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Record numbers of GPs seeking help with anxiety, stress and sleeping difficulties

Record numbers of GPs seeking help with anxiety, stress and sleeping difficulties

A growing number of GPs are having to seek mental health support for the first time because of the ‘ongoing pressures’ on the NHS.

NHS Practitioner Health has warned that a record number of GPs are turning to its services to receive help with stress, anxiety and difficulties sleeping, due to the current pressures on the health service.

Lucy Warner, NHS Practitioner Health’s chief executive, told Pulse that the service, which helps with a range of mental health conditions and addictions for healthcare staff, registered 184 patients in the last week of last year.

This was the same number that they registered in the whole of their first year in 2008.

GPs represent almost 40% of the registrations, with over half coming from secondary care doctors, and the rest from other professions.

Ms Warner said: ‘What is worrying is that we are seeing experienced resilient staff who have never sought help in the past, feeling panicked and hopeless about how to deal with the ongoing pressures they are experiencing.

‘Demand has been at very high levels in the last three months and we are currently dealing with new requests for support around one third over our available capacity and triaging all new referrals to ensure those in most urgent need are seen soonest.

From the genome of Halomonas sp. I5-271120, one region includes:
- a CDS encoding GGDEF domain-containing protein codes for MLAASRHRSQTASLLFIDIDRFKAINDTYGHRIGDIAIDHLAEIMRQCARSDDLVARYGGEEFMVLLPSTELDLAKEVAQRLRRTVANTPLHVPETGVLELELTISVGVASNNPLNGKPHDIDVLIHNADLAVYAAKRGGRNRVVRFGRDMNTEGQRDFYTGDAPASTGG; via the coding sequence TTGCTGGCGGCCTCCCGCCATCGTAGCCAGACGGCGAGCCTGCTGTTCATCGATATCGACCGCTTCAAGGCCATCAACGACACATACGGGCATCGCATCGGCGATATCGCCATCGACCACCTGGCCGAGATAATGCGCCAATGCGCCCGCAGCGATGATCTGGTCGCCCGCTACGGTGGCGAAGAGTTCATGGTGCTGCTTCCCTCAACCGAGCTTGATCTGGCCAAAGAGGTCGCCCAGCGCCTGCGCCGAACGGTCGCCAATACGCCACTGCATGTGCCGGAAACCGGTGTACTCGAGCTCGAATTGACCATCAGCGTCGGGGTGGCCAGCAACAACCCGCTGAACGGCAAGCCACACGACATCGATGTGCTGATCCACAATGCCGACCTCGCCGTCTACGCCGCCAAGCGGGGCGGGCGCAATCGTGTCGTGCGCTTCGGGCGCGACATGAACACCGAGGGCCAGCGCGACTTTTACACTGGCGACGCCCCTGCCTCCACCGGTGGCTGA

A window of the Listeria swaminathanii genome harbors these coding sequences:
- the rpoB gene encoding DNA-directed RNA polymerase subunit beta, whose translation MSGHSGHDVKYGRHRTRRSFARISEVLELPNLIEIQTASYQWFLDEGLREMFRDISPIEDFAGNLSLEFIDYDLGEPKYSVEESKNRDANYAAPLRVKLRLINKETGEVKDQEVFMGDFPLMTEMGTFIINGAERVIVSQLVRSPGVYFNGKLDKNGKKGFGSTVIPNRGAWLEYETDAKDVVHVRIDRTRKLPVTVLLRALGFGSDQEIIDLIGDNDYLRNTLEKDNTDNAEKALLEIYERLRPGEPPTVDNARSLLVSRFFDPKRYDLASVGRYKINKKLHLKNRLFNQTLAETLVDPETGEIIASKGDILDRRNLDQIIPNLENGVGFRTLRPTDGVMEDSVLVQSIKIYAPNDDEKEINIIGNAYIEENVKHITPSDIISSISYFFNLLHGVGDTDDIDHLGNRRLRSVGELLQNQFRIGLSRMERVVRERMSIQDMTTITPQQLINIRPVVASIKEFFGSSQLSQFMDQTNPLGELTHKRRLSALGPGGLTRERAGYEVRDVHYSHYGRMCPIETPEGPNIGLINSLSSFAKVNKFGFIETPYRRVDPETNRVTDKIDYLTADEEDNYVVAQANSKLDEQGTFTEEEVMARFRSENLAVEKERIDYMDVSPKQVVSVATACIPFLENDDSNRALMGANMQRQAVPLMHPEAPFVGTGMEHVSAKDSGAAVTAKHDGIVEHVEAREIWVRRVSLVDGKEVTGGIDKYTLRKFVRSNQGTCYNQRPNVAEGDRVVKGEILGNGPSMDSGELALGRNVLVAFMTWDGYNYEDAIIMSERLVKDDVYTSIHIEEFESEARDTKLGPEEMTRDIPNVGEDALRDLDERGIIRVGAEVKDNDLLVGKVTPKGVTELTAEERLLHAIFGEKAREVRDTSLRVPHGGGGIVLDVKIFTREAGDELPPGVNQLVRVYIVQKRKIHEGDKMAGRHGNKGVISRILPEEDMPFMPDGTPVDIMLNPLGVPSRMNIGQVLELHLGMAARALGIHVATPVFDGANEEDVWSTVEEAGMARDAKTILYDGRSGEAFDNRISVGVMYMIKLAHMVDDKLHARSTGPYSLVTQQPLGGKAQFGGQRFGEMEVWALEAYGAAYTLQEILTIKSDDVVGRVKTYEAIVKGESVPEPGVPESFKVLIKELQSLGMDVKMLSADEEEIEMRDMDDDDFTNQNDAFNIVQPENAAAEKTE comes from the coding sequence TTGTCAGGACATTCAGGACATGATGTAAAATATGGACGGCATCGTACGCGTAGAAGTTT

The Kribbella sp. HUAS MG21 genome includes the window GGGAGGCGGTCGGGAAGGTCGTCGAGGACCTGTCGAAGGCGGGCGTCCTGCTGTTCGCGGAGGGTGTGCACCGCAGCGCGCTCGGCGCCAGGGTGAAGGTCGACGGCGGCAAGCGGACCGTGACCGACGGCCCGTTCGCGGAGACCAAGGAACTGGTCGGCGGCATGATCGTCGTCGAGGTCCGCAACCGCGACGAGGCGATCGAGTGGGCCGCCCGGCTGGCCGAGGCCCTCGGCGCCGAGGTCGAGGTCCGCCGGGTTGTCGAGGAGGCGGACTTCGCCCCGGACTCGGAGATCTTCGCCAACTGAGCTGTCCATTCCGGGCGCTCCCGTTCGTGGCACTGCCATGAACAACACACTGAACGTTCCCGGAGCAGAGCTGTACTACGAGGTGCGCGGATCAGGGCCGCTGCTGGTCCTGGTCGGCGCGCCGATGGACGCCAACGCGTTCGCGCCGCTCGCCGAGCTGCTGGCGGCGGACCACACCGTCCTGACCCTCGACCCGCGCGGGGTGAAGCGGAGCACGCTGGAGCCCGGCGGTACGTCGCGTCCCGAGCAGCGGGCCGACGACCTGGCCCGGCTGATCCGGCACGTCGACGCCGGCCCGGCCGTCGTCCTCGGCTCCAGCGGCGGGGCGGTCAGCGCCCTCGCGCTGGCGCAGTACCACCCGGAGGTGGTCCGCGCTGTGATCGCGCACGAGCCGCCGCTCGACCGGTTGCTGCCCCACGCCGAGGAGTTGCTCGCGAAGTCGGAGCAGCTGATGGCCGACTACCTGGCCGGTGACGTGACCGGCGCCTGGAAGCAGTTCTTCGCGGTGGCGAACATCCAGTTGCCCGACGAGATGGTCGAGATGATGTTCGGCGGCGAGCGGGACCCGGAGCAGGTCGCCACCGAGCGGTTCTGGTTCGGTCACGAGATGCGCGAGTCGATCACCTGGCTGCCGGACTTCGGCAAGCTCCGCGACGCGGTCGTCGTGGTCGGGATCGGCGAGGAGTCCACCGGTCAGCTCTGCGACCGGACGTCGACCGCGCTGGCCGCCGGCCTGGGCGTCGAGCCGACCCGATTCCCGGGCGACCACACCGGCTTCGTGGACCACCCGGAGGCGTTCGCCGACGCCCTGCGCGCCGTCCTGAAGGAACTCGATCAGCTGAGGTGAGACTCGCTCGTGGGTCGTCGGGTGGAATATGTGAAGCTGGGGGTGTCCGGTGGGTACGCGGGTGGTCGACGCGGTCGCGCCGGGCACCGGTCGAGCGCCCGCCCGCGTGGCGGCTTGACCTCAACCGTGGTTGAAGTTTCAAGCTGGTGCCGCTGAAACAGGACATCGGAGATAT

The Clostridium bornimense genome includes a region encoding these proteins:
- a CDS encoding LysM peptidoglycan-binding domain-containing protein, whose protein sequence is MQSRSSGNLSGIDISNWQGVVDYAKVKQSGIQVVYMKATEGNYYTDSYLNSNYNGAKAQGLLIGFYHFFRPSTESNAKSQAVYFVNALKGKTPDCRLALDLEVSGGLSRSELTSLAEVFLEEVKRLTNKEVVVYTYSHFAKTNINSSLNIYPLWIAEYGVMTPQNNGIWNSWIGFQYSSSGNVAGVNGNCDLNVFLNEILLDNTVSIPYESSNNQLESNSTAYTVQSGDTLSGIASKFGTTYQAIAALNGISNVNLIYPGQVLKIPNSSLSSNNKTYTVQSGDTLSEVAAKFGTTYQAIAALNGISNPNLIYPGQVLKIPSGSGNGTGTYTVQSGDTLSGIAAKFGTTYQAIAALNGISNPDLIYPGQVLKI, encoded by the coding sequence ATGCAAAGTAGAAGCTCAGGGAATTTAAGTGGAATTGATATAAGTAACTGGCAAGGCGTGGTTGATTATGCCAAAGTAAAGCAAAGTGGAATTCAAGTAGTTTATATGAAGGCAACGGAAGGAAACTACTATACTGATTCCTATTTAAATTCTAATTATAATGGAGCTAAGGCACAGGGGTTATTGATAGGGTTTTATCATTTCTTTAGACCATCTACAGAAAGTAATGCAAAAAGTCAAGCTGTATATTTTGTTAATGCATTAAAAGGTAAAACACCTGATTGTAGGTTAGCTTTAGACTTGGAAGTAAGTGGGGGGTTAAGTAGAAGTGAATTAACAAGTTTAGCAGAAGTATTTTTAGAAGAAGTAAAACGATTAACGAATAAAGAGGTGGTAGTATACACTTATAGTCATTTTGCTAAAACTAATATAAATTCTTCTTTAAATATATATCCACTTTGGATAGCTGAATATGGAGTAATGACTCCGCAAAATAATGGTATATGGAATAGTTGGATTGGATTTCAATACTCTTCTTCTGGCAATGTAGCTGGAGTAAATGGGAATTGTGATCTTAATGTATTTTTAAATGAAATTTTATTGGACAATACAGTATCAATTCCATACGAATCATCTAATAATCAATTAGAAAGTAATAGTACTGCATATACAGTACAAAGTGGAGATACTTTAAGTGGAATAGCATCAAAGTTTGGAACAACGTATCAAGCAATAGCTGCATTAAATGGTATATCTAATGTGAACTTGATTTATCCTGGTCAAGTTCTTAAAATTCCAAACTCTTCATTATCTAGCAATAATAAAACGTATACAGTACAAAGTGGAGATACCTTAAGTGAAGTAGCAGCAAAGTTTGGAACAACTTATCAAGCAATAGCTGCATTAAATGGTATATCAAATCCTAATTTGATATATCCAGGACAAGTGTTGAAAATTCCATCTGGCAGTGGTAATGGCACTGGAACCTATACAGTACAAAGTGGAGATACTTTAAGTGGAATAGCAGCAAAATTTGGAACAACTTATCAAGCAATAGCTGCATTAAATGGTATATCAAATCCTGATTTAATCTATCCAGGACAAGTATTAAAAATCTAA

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‘There is no doubt that work pressures are a significant factor with people reporting stress, struggling, feeling overwhelmed and low mood. Anxiety, signs of depression and difficulties sleeping are also common.

‘This is the busiest period I have known in 15 years of operating Practitioner Health and a significant rise on the levels we would expect to see at this time of year.’

Dr Elizabeth Croton, from Doctors’ Association UK GP Committee, told Pulse that it is ‘imperative’ that GPs have access to mental health support that is tailored to their needs. 

She said: ‘The pressure on GPs is so intense that it can become the “norm” to put oneself last on the list of people they take care of and this is really not okay. 

‘Self-care is not selfish and is an essential part of coping with this current work climate. The anti-GP media rhetoric has certainly, to my mind, had a negative effect on the mental health of GPs. I really hope that those who have participated in this coverage will be held to account one day.’

GPs struggling with mental health issues can get confidential support free from NHS Practitioner Health here.

A list of resources for mental health support and wellbeing is also available for Doctors’ Association UK here.


          

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